Following on from Jonathan's comment on my post-before-last. I recently ran across an article on lecturing within the context of proliferating technologies of attention. Eric Gordon and David Bogen (Spring 2009) "Designing Choreographies for the 'New Economy of Attention.'" DHQ: Digital Humanities Quarterly, 3(2).
It's an interesting article arguing how we should try to leverage the advantages of the new technologies to enrich lectures, rather than just fighting against them. Though in some ways it's like saying that the bucket has holes and the water is pouring out. Rather than plugging the holes, we should explore what the leaks have to offer the situation. Teachers should be sensitive to the means of communication and habits of thought and life of their students and be somewhat adaptable, flexible, and creative in that regard, but at the same time the students need to meet us at least half way. When they're signed up for a class, they should be in the class and make every effort to participate and pay attention (though perhaps I'm just old-fashioned). The article presents a number of suggestions for choreographing all these means of distraction and attention as part of the lecture. But I think there's a fine line between creatively engaging the situation and catering to rude behavior (electronically based or not, passing notes is passing notes).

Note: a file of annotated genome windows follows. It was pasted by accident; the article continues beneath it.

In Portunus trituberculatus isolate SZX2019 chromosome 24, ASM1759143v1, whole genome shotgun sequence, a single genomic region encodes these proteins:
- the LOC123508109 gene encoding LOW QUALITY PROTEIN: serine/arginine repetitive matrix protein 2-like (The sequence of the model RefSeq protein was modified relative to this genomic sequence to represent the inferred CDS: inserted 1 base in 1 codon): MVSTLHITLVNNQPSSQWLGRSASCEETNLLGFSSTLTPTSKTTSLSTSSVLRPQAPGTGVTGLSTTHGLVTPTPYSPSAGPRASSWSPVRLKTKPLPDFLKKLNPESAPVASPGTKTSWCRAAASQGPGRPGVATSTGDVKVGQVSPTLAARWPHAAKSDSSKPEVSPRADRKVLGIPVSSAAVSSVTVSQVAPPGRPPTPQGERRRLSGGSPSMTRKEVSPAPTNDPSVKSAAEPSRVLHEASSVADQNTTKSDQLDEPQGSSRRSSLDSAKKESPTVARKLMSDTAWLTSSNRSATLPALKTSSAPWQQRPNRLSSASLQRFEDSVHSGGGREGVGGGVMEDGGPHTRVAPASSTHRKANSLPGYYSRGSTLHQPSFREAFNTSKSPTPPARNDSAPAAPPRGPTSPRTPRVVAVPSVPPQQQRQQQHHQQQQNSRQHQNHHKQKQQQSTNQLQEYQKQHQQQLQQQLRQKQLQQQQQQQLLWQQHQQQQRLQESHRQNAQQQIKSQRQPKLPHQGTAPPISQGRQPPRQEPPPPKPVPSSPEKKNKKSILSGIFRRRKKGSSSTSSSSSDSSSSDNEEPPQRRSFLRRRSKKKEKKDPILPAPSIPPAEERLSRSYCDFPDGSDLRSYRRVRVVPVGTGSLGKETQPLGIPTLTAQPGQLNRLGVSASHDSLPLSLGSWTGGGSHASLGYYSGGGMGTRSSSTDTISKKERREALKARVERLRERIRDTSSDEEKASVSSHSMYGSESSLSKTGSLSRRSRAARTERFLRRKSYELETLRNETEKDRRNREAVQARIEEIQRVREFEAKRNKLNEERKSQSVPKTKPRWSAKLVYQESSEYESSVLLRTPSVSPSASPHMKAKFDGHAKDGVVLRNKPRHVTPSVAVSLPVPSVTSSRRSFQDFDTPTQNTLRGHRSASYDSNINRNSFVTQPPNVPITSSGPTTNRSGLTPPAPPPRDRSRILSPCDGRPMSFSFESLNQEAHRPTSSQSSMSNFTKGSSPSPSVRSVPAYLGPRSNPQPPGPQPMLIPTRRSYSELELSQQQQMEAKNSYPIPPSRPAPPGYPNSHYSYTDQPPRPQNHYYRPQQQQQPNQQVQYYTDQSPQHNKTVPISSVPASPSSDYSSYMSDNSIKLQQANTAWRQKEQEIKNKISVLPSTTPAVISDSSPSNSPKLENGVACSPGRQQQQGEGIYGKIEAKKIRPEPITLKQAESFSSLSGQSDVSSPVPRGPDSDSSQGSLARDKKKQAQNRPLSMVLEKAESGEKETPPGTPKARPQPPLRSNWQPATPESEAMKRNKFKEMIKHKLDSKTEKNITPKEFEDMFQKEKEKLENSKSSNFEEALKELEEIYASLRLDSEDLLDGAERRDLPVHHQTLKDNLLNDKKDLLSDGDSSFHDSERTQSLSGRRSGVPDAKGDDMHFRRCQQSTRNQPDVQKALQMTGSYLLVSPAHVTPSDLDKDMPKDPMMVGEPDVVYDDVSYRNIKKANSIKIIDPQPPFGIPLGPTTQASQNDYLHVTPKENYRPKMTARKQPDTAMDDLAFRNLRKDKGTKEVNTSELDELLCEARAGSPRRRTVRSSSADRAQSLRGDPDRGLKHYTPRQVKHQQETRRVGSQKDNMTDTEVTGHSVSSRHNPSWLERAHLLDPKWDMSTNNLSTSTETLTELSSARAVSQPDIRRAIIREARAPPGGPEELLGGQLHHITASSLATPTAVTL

Just my 2 cents.
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